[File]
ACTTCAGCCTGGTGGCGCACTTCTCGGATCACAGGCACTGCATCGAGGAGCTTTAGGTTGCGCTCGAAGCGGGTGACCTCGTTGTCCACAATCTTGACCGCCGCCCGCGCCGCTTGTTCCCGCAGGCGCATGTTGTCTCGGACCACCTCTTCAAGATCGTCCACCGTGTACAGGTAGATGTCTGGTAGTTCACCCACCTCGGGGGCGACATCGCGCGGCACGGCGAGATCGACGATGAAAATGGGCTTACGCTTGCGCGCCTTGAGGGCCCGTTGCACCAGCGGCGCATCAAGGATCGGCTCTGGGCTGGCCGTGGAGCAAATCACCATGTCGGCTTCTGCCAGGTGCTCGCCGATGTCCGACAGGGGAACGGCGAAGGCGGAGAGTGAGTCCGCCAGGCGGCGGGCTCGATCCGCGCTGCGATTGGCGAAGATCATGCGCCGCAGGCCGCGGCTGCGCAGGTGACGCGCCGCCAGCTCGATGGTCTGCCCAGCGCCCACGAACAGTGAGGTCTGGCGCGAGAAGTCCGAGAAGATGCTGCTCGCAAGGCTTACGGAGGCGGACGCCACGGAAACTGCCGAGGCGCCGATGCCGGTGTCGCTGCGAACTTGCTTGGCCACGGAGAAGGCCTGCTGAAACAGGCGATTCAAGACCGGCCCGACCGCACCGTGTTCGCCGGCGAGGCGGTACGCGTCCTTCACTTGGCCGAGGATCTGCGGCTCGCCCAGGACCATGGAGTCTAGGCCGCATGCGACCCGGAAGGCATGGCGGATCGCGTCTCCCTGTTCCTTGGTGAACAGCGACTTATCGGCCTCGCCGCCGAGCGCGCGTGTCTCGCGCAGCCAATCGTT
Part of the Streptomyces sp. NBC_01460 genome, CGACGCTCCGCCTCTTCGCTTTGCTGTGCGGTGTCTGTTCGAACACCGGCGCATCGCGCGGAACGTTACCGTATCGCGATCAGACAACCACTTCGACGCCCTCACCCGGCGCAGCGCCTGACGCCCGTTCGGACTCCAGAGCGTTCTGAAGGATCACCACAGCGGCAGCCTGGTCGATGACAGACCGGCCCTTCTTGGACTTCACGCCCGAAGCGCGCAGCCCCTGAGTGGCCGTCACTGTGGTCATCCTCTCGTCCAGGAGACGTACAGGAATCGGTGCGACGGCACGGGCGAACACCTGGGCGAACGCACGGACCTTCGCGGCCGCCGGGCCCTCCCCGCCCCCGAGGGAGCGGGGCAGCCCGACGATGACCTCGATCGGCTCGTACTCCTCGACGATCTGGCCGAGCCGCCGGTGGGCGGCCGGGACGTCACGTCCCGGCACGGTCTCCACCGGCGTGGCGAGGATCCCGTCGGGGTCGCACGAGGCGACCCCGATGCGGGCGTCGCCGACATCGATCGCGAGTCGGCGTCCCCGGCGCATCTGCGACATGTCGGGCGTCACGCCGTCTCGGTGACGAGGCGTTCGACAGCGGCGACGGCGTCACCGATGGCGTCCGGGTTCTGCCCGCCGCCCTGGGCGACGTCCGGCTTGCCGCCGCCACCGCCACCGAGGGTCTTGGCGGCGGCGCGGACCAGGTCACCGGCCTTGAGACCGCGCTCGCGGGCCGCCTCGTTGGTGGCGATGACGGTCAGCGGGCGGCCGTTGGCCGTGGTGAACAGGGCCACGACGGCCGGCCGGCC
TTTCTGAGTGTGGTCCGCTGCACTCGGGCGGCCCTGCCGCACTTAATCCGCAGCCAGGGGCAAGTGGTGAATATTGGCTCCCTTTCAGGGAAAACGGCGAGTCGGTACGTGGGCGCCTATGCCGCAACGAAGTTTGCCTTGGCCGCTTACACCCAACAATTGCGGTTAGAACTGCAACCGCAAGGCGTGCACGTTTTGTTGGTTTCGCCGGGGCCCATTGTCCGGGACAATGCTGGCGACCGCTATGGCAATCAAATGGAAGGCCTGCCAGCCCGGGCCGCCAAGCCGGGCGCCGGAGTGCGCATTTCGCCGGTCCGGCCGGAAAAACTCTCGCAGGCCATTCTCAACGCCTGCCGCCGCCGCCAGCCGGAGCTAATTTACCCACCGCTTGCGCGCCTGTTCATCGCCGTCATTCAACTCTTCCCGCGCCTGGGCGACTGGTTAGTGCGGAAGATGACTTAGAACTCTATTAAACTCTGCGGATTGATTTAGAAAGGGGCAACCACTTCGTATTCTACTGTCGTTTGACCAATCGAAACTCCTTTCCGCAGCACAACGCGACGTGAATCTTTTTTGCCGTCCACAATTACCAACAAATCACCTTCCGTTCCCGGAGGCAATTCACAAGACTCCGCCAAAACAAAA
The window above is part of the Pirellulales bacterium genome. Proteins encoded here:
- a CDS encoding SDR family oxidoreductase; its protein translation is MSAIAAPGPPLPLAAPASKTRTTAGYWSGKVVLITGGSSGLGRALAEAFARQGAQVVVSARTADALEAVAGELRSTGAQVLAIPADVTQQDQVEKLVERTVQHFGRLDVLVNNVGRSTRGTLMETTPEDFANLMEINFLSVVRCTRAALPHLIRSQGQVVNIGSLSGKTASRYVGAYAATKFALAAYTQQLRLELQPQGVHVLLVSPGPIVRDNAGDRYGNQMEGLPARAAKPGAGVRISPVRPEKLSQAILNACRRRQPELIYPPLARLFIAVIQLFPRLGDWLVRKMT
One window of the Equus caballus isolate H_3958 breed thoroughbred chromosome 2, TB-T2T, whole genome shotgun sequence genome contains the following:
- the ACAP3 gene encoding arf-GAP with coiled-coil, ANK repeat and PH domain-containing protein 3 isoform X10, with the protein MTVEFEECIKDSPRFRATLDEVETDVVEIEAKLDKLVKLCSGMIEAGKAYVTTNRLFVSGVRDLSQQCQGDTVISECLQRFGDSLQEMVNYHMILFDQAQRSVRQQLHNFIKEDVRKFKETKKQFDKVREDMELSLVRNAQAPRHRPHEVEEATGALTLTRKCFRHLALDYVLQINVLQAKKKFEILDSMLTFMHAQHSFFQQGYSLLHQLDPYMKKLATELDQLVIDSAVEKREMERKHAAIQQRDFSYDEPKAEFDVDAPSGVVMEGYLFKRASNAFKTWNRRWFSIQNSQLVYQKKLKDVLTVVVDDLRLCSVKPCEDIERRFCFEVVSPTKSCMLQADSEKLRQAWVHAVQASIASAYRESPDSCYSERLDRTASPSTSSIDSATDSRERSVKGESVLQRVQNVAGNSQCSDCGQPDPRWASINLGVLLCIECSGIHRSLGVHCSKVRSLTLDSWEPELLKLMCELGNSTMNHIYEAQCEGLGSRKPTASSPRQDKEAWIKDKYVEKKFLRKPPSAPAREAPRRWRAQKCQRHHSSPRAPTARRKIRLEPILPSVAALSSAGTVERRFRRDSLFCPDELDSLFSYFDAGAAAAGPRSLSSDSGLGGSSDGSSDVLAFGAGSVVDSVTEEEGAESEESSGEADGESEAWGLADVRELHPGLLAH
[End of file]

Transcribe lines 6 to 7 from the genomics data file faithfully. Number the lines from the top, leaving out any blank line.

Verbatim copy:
One window of the Equus caballus isolate H_3958 breed thoroughbred chromosome 2, TB-T2T, whole genome shotgun sequence genome contains the following:
- the ACAP3 gene encoding arf-GAP with coiled-coil, ANK repeat and PH domain-containing protein 3 isoform X10, with the protein MTVEFEECIKDSPRFRATLDEVETDVVEIEAKLDKLVKLCSGMIEAGKAYVTTNRLFVSGVRDLSQQCQGDTVISECLQRFGDSLQEMVNYHMILFDQAQRSVRQQLHNFIKEDVRKFKETKKQFDKVREDMELSLVRNAQAPRHRPHEVEEATGALTLTRKCFRHLALDYVLQINVLQAKKKFEILDSMLTFMHAQHSFFQQGYSLLHQLDPYMKKLATELDQLVIDSAVEKREMERKHAAIQQRDFSYDEPKAEFDVDAPSGVVMEGYLFKRASNAFKTWNRRWFSIQNSQLVYQKKLKDVLTVVVDDLRLCSVKPCEDIERRFCFEVVSPTKSCMLQADSEKLRQAWVHAVQASIASAYRESPDSCYSERLDRTASPSTSSIDSATDSRERSVKGESVLQRVQNVAGNSQCSDCGQPDPRWASINLGVLLCIECSGIHRSLGVHCSKVRSLTLDSWEPELLKLMCELGNSTMNHIYEAQCEGLGSRKPTASSPRQDKEAWIKDKYVEKKFLRKPPSAPAREAPRRWRAQKCQRHHSSPRAPTARRKIRLEPILPSVAALSSAGTVERRFRRDSLFCPDELDSLFSYFDAGAAAAGPRSLSSDSGLGGSSDGSSDVLAFGAGSVVDSVTEEEGAESEESSGEADGESEAWGLADVRELHPGLLAH